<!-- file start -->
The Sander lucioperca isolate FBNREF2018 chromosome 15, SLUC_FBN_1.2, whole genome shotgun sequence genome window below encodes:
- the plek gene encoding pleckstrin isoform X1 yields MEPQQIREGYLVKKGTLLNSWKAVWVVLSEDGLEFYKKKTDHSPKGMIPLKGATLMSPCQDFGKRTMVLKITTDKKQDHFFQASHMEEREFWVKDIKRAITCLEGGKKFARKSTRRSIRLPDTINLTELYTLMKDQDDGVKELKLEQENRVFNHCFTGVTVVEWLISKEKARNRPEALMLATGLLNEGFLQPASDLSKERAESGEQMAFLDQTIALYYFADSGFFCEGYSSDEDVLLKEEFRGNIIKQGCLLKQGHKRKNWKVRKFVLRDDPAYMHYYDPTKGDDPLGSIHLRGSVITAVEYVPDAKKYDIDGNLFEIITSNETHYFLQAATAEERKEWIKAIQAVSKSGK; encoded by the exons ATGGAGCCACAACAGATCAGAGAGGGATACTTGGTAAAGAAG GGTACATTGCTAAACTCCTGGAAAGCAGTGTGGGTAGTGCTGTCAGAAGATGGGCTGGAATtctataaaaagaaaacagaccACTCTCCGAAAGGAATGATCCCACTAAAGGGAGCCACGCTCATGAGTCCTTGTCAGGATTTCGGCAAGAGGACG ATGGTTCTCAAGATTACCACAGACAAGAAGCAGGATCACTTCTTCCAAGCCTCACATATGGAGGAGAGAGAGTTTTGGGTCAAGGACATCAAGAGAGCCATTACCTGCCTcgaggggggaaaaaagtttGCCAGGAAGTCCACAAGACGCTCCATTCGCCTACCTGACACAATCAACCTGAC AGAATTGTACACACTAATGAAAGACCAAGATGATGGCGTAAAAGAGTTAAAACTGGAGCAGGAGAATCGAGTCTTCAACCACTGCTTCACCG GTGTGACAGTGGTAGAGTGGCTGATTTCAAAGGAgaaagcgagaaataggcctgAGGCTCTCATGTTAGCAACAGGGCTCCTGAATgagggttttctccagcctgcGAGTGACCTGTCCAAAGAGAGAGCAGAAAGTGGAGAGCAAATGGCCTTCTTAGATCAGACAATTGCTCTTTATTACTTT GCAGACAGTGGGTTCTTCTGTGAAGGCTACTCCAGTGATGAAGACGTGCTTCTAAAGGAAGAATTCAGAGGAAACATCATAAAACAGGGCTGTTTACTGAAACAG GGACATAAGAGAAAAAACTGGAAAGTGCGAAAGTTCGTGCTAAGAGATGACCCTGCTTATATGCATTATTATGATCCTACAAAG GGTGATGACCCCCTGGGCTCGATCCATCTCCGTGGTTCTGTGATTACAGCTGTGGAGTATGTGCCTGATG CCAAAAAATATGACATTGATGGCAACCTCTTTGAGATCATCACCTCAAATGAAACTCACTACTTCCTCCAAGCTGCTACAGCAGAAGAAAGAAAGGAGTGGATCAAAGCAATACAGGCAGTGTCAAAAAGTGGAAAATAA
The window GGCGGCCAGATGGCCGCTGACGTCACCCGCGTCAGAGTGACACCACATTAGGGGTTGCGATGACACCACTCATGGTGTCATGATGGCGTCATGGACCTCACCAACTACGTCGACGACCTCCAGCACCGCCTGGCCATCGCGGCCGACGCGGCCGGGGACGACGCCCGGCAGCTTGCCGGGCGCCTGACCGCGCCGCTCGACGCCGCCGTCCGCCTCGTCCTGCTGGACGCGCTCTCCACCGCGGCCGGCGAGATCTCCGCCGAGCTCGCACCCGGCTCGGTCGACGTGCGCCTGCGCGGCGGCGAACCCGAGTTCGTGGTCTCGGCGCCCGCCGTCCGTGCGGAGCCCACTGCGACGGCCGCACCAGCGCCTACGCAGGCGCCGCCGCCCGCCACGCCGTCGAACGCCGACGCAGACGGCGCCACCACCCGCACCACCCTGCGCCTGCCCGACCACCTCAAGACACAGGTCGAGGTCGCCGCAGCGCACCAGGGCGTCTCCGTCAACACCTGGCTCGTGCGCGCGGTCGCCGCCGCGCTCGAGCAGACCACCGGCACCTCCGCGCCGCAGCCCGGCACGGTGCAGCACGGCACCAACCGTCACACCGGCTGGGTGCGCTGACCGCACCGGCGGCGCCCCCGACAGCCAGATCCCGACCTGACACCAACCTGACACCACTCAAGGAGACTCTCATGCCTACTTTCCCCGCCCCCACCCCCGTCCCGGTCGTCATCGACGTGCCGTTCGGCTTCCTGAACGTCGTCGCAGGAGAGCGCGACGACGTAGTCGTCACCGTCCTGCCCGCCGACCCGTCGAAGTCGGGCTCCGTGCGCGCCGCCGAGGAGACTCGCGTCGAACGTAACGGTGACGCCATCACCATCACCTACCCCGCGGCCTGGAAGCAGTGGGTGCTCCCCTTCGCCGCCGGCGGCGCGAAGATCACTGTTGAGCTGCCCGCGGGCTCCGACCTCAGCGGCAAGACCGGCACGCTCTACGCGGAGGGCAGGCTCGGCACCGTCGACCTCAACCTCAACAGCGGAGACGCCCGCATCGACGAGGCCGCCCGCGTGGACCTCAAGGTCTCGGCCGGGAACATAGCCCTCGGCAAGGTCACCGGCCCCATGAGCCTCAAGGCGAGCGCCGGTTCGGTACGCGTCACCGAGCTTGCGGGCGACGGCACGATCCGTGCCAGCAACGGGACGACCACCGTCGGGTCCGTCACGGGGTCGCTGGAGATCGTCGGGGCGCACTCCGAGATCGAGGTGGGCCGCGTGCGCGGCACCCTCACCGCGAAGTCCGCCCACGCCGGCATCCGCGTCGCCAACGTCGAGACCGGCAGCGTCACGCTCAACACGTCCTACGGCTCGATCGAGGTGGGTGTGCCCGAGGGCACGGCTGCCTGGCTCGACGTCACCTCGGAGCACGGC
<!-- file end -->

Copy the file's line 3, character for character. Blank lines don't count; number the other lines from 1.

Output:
The window GGCGGCCAGATGGCCGCTGACGTCACCCGCGTCAGAGTGACACCACATTAGGGGTTGCGATGACACCACTCATGGTGTCATGATGGCGTCATGGACCTCACCAACTACGTCGACGACCTCCAGCACCGCCTGGCCATCGCGGCCGACGCGGCCGGGGACGACGCCCGGCAGCTTGCCGGGCGCCTGACCGCGCCGCTCGACGCCGCCGTCCGCCTCGTCCTGCTGGACGCGCTCTCCACCGCGGCCGGCGAGATCTCCGCCGAGCTCGCACCCGGCTCGGTCGACGTGCGCCTGCGCGGCGGCGAACCCGAGTTCGTGGTCTCGGCGCCCGCCGTCCGTGCGGAGCCCACTGCGACGGCCGCACCAGCGCCTACGCAGGCGCCGCCGCCCGCCACGCCGTCGAACGCCGACGCAGACGGCGCCACCACCCGCACCACCCTGCGCCTGCCCGACCACCTCAAGACACAGGTCGAGGTCGCCGCAGCGCACCAGGGCGTCTCCGTCAACACCTGGCTCGTGCGCGCGGTCGCCGCCGCGCTCGAGCAGACCACCGGCACCTCCGCGCCGCAGCCCGGCACGGTGCAGCACGGCACCAACCGTCACACCGGCTGGGTGCGCTGACCGCACCGGCGGCGCCCCCGACAGCCAGATCCCGACCTGACACCAACCTGACACCACTCAAGGAGACTCTCATGCCTACTTTCCCCGCCCCCACCCCCGTCCCGGTCGTCATCGACGTGCCGTTCGGCTTCCTGAACGTCGTCGCAGGAGAGCGCGACGACGTAGTCGTCACCGTCCTGCCCGCCGACCCGTCGAAGTCGGGCTCCGTGCGCGCCGCCGAGGAGACTCGCGTCGAACGTAACGGTGACGCCATCACCATCACCTACCCCGCGGCCTGGAAGCAGTGGGTGCTCCCCTTCGCCGCCGGCGGCGCGAAGATCACTGTTGAGCTGCCCGCGGGCTCCGACCTCAGCGGCAAGACCGGCACGCTCTACGCGGAGGGCAGGCTCGGCACCGTCGACCTCAACCTCAACAGCGGAGACGCCCGCATCGACGAGGCCGCCCGCGTGGACCTCAAGGTCTCGGCCGGGAACATAGCCCTCGGCAAGGTCACCGGCCCCATGAGCCTCAAGGCGAGCGCCGGTTCGGTACGCGTCACCGAGCTTGCGGGCGACGGCACGATCCGTGCCAGCAACGGGACGACCACCGTCGGGTCCGTCACGGGGTCGCTGGAGATCGTCGGGGCGCACTCCGAGATCGAGGTGGGCCGCGTGCGCGGCACCCTCACCGCGAAGTCCGCCCACGCCGGCATCCGCGTCGCCAACGTCGAGACCGGCAGCGTCACGCTCAACACGTCCTACGGCTCGATCGAGGTGGGTGTGCCCGAGGGCACGGCTGCCTGGCTCGACGTCACCTCGGAGCACGGC